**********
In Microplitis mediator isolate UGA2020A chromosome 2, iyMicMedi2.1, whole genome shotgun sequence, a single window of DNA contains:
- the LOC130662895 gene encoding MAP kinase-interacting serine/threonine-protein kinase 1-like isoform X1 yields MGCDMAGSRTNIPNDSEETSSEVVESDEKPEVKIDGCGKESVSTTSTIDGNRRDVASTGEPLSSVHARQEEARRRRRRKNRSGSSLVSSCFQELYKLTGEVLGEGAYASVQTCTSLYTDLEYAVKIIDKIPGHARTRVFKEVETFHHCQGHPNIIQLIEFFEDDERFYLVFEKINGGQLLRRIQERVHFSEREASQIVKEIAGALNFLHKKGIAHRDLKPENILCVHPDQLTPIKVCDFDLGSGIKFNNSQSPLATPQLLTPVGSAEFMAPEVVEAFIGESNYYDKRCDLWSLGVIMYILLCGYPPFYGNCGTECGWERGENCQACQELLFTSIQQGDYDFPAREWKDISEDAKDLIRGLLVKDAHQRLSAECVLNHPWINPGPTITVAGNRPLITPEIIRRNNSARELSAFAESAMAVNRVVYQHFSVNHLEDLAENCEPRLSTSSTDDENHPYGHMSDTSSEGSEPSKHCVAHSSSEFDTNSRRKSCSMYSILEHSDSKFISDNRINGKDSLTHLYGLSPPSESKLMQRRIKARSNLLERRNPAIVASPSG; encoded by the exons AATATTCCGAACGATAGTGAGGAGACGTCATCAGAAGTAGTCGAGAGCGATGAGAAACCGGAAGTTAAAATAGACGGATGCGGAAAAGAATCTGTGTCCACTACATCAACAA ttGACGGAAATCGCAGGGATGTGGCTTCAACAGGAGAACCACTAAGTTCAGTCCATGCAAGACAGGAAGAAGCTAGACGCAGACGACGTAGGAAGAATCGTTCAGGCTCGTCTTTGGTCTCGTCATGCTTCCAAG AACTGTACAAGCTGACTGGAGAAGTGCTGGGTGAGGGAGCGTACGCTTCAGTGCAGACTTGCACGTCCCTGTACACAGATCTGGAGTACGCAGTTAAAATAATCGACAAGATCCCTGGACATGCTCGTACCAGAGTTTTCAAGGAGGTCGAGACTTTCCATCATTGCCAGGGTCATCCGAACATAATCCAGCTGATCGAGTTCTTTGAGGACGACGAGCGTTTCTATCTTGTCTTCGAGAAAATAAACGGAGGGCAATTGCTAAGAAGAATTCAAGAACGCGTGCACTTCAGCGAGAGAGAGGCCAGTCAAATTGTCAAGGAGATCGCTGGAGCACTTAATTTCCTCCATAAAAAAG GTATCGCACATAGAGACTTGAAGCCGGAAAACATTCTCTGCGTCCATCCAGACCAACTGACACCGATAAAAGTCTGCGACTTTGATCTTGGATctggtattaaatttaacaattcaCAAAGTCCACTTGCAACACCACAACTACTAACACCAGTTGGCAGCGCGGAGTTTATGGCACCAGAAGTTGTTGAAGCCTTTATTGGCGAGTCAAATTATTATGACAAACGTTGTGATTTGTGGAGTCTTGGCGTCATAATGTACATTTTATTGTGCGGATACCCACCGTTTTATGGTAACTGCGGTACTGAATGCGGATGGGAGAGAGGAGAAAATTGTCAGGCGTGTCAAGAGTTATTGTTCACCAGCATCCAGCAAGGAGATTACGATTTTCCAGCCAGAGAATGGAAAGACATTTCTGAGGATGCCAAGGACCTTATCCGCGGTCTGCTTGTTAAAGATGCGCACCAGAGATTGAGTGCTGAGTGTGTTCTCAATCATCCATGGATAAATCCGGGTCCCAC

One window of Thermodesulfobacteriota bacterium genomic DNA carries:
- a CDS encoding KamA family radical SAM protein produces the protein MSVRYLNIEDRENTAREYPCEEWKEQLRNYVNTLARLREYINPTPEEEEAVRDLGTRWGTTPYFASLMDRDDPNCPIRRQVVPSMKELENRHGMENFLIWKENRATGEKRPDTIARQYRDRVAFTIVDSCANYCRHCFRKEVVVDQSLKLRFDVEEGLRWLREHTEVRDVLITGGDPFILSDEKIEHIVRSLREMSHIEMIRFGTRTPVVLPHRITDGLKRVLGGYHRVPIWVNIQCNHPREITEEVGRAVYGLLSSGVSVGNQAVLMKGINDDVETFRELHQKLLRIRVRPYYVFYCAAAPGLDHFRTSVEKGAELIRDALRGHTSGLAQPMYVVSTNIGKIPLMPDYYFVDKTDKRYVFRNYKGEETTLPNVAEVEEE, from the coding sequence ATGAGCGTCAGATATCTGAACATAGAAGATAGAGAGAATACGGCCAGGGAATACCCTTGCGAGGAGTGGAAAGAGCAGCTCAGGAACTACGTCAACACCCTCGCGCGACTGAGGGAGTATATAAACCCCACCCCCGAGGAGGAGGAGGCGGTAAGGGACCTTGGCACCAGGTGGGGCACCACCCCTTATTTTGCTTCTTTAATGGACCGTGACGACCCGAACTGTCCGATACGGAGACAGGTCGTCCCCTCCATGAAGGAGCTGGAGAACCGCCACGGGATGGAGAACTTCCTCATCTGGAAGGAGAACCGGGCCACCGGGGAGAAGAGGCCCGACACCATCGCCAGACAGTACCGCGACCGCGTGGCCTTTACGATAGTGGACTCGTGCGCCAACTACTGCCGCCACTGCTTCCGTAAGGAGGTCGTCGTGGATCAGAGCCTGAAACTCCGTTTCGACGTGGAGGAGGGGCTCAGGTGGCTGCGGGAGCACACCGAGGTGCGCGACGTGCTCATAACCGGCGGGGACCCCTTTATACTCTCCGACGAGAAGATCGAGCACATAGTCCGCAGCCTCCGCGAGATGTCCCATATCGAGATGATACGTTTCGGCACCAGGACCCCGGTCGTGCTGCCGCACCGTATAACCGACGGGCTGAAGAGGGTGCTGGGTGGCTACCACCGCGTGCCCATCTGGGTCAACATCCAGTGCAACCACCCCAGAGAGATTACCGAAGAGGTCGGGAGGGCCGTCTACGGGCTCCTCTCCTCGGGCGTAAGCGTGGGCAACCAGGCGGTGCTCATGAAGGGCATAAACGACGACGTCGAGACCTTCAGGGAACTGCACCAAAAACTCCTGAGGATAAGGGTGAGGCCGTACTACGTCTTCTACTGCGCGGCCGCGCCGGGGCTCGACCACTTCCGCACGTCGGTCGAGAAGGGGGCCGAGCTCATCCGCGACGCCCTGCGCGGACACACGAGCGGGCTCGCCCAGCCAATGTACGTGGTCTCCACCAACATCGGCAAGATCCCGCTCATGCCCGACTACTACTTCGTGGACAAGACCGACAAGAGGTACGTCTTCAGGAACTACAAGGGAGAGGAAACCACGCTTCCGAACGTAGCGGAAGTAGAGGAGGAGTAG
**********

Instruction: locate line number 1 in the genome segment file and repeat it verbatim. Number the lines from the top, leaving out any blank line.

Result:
In Microplitis mediator isolate UGA2020A chromosome 2, iyMicMedi2.1, whole genome shotgun sequence, a single window of DNA contains: